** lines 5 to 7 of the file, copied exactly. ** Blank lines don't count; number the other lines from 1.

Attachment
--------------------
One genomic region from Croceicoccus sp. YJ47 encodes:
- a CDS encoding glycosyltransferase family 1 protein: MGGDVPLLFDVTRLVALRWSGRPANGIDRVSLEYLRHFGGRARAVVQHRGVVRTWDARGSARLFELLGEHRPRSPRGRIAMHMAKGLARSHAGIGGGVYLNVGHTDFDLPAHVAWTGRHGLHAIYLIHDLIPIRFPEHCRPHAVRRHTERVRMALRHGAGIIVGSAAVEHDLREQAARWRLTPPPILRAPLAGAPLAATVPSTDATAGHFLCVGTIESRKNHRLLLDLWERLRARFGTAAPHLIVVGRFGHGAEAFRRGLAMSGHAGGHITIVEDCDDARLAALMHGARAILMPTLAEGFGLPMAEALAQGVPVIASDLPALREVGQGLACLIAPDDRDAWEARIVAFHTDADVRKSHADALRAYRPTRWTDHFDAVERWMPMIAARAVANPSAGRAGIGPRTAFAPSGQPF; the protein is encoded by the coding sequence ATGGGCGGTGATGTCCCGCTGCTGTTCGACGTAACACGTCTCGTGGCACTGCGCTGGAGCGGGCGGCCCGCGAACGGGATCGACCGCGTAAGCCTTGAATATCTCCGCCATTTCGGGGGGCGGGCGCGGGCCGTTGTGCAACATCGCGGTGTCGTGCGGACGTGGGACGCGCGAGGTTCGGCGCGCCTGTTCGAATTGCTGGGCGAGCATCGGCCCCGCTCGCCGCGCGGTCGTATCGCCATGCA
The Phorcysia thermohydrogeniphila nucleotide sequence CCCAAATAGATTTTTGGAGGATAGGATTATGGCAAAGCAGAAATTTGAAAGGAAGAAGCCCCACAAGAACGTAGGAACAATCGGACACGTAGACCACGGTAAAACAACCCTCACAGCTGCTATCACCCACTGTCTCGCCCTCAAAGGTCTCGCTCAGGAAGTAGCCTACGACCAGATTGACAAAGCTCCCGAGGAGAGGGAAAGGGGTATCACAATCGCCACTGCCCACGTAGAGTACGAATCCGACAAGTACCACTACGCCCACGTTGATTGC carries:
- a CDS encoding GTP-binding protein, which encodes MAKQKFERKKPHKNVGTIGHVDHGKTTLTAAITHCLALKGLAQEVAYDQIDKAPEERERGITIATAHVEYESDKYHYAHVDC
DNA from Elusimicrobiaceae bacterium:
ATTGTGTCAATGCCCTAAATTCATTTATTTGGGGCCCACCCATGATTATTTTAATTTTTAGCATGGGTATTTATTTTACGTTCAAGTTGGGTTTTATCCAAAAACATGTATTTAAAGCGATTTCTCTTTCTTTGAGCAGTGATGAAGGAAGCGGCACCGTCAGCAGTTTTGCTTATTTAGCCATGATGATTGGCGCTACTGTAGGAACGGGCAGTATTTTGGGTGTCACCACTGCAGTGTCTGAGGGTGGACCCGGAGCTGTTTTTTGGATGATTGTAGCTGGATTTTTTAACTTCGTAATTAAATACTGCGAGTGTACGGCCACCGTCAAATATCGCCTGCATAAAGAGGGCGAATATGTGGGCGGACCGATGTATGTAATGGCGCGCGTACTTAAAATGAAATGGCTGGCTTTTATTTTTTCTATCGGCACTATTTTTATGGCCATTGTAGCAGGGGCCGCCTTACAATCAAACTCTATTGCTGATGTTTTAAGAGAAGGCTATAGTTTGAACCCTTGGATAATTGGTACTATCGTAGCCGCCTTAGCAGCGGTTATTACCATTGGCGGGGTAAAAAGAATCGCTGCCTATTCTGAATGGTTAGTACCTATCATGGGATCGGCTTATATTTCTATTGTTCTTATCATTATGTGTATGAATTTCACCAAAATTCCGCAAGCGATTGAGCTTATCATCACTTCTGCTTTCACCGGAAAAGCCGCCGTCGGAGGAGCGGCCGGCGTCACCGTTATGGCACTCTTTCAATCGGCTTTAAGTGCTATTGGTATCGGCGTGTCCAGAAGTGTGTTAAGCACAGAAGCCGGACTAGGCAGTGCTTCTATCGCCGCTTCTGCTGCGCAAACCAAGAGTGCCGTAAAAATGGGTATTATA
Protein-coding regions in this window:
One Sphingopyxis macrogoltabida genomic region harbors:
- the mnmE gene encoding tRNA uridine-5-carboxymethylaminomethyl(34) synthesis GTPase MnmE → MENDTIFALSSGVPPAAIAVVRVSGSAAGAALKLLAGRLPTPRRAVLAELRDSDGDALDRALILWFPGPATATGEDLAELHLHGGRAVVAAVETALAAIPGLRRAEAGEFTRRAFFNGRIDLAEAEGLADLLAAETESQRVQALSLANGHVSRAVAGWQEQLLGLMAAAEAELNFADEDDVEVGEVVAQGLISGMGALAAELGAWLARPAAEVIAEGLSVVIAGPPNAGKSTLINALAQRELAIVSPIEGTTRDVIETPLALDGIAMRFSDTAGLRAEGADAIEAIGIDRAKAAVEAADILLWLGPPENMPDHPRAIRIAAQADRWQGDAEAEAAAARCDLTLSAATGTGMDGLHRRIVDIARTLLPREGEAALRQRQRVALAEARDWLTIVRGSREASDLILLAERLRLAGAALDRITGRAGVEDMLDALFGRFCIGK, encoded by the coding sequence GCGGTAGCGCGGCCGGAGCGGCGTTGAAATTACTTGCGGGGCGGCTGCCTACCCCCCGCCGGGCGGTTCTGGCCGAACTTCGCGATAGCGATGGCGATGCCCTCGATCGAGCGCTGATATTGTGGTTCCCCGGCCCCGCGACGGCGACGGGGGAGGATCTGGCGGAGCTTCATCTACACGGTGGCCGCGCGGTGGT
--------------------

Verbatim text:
DNA from Elusimicrobiaceae bacterium:
ATTGTGTCAATGCCCTAAATTCATTTATTTGGGGCCCACCCATGATTATTTTAATTTTTAGCATGGGTATTTATTTTACGTTCAAGTTGGGTTTTATCCAAAAACATGTATTTAAAGCGATTTCTCTTTCTTTGAGCAGTGATGAAGGAAGCGGCACCGTCAGCAGTTTTGCTTATTTAGCCATGATGATTGGCGCTACTGTAGGAACGGGCAGTATTTTGGGTGTCACCACTGCAGTGTCTGAGGGTGGACCCGGAGCTGTTTTTTGGATGATTGTAGCTGGATTTTTTAACTTCGTAATTAAATACTGCGAGTGTACGGCCACCGTCAAATATCGCCTGCATAAAGAGGGCGAATATGTGGGCGGACCGATGTATGTAATGGCGCGCGTACTTAAAATGAAATGGCTGGCTTTTATTTTTTCTATCGGCACTATTTTTATGGCCATTGTAGCAGGGGCCGCCTTACAATCAAACTCTATTGCTGATGTTTTAAGAGAAGGCTATAGTTTGAACCCTTGGATAATTGGTACTATCGTAGCCGCCTTAGCAGCGGTTATTACCATTGGCGGGGTAAAAAGAATCGCTGCCTATTCTGAATGGTTAGTACCTATCATGGGATCGGCTTATATTTCTATTGTTCTTATCATTATGTGTATGAATTTCACCAAAATTCCGCAAGCGATTGAGCTTATCATCACTTCTGCTTTCACCGGAAAAGCCGCCGTCGGAGGAGCGGCCGGCGTCACCGTTATGGCACTCTTTCAATCGGCTTTAAGTGCTATTGGTATCGGCGTGTCCAGAAGTGTGTTAAGCACAGAAGCCGGACTAGGCAGTGCTTCTATCGCCGCTTCTGCTGCGCAAACCAAGAGTGCCGTAAAAATGGGTATTATA
Protein-coding regions in this window: